DOWNTOWN — Planning a trip around town just got easier.

The Big Blue Bus recently installed a series of new signs that notify awaiting passengers when their ride is scheduled to arrive, part of an effort aimed at improving technology and communication between the public transportation agency and its growing customer base.

Displayed overhead at four stops along Broadway and Santa Monica Boulevard in Downtown, the new electronic signs relay real-time information to riders on which line is due next and the estimated time of arrival.

All motor coaches in the system have been outfitted to transmit information of their exact locations via radio channel to the Big Blue Bus, passing that along to select bus shelters. There are approximately 14 signs that have been installed at UCLA, the Rimpau terminal and in Santa Monica with plans to expand to Santa Monica College and other high volume stops, Linda Gamberg, spokeswoman for the Big Blue Bus, said.

“Our mission is to provide excellent service and innovation to our customers,” she said.

Dennis Lingard, a 64-year-old Santa Monica native and bus rider, said that other public transportation agencies have posted similar notifications for their passengers.

“It’s very helpful to get an estimated time,” Lingard said as he waited for a bus at a stop on Santa Monica Boulevard and Fourth Street.

The real-time sign is the first of a multi-phase effort to provide a direct feed of information to customers about where their ride is located, all part of the Advanced Fleet Management System project, which is estimated to cost $7.5 million. The signs cost about $3,900 a piece.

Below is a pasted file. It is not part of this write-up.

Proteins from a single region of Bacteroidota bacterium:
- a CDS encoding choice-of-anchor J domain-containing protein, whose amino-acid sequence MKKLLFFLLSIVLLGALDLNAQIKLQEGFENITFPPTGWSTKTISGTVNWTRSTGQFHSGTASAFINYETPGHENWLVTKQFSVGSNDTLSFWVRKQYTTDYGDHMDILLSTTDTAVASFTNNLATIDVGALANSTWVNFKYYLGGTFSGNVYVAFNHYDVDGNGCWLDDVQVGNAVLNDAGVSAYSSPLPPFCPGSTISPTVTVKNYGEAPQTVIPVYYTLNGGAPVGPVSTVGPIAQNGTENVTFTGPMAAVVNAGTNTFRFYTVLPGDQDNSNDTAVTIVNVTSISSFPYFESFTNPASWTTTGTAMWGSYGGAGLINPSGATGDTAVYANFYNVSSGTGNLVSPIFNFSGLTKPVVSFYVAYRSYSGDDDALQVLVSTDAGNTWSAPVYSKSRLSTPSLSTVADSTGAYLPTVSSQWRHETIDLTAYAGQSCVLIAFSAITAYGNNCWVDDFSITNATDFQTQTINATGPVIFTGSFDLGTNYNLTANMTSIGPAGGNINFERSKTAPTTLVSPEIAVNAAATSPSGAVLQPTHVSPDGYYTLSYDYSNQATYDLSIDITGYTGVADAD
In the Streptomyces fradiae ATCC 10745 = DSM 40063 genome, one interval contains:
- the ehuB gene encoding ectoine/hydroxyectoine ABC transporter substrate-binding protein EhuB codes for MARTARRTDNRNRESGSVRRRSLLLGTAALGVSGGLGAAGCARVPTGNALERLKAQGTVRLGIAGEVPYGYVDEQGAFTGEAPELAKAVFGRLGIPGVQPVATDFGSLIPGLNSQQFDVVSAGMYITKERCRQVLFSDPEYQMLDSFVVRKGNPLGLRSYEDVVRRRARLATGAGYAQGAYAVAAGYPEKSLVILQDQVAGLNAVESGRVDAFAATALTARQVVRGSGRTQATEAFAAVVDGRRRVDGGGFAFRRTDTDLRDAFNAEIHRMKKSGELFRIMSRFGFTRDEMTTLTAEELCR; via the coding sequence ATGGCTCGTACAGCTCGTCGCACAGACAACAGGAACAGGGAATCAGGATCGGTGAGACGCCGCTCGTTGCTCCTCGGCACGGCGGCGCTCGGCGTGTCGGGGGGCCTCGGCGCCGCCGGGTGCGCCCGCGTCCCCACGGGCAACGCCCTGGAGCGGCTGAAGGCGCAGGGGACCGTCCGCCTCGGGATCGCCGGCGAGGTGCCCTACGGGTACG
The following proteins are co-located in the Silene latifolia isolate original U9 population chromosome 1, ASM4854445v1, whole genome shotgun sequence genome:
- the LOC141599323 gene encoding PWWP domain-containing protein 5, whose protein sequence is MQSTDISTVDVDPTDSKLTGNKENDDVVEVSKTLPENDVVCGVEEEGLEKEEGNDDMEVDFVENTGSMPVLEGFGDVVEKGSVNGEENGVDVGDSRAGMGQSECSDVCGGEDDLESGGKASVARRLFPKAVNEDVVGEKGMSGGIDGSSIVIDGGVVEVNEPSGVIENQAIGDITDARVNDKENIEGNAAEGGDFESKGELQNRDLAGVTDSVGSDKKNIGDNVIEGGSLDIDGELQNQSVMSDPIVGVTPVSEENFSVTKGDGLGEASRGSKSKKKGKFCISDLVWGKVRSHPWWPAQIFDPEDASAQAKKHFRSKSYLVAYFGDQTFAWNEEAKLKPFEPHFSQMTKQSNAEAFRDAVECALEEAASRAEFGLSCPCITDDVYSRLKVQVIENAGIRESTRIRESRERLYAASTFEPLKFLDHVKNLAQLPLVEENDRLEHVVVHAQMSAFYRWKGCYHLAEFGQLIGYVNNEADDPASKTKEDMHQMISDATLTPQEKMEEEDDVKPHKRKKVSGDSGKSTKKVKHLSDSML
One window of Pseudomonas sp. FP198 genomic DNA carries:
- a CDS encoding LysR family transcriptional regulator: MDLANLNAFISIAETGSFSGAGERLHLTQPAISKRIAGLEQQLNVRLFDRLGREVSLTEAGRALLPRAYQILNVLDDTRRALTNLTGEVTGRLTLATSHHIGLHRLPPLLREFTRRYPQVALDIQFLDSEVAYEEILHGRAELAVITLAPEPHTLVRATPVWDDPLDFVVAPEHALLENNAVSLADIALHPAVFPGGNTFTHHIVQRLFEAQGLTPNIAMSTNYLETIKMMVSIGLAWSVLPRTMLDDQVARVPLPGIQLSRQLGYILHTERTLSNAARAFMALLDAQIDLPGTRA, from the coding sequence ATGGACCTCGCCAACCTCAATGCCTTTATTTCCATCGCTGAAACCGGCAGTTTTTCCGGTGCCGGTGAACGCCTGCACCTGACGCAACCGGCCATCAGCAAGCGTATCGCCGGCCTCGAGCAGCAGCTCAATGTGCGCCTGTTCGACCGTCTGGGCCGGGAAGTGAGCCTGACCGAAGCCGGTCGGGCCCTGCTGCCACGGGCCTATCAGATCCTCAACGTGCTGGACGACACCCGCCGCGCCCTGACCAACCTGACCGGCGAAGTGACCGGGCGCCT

The agency is preparing to roll out the other phases over the next year, including the unveiling of the Info-IVR, which will allow passengers to call the Big Blue Bus and receive real-time automated information about specific lines and stops.

Passengers today can receive that same information from the Big Blue Bus but are restricted to customer service hours and also face the added inconvenience of being put on hold to talk to a live operator.

Gamberg said that the new application will be tested on focus groups next month. The target date to roll out the Info-IVR is February 2010.

The agency is also redesigning its Web site to allow riders to plan their itinerary online by entering their starting point and destination. Passengers currently have to plan their Big Blue Bus trips through the Metropolitan Transportation Authority site.

The new site will also allow users to set up alerts that will be sent to their desktop or phone when their line is about to arrive.

Officials are also working with Google to add the Big Blue Bus to its Google Transit trip planning application, a process that was delayed because of issues that the agency faced with its software provider. Gamberg said she expects the Google Transit feature for the Big Blue Bus to be ready before its own Web site is relaunched.

The Big Blue Bus has also began the design process for a group of bus shelters that will be redeveloped. All 328 stops in the city have been assigned to one of four categories, receiving certain amenities depending on if they are considered high volume, medium volume, lower volume and special high volume, which have more than 1,000 daily boardings. The only stop to fall under the latter category is located at Pico Boulevard and 18th Street.

The redesign project will place new shelters at the 48 high volume stops, which have more than 100 but less than 999 daily boardings.

Glenda Phillips, a long-time bus rider who commutes by bus almost daily from West Los Angeles, said the signs haven’t provided much extra help since she’s pretty much figured out that her bus — line 7 — comes just about every 15 minutes.

But what she’s looking forward to is the Info-IVR, allowing her to better estimate when she should leave home, which is located about 15 minutes from the nearest stop.

“It would be a great thing to have to call and not have to guess,” she said.

melodyh@smdp.com

Print Friendly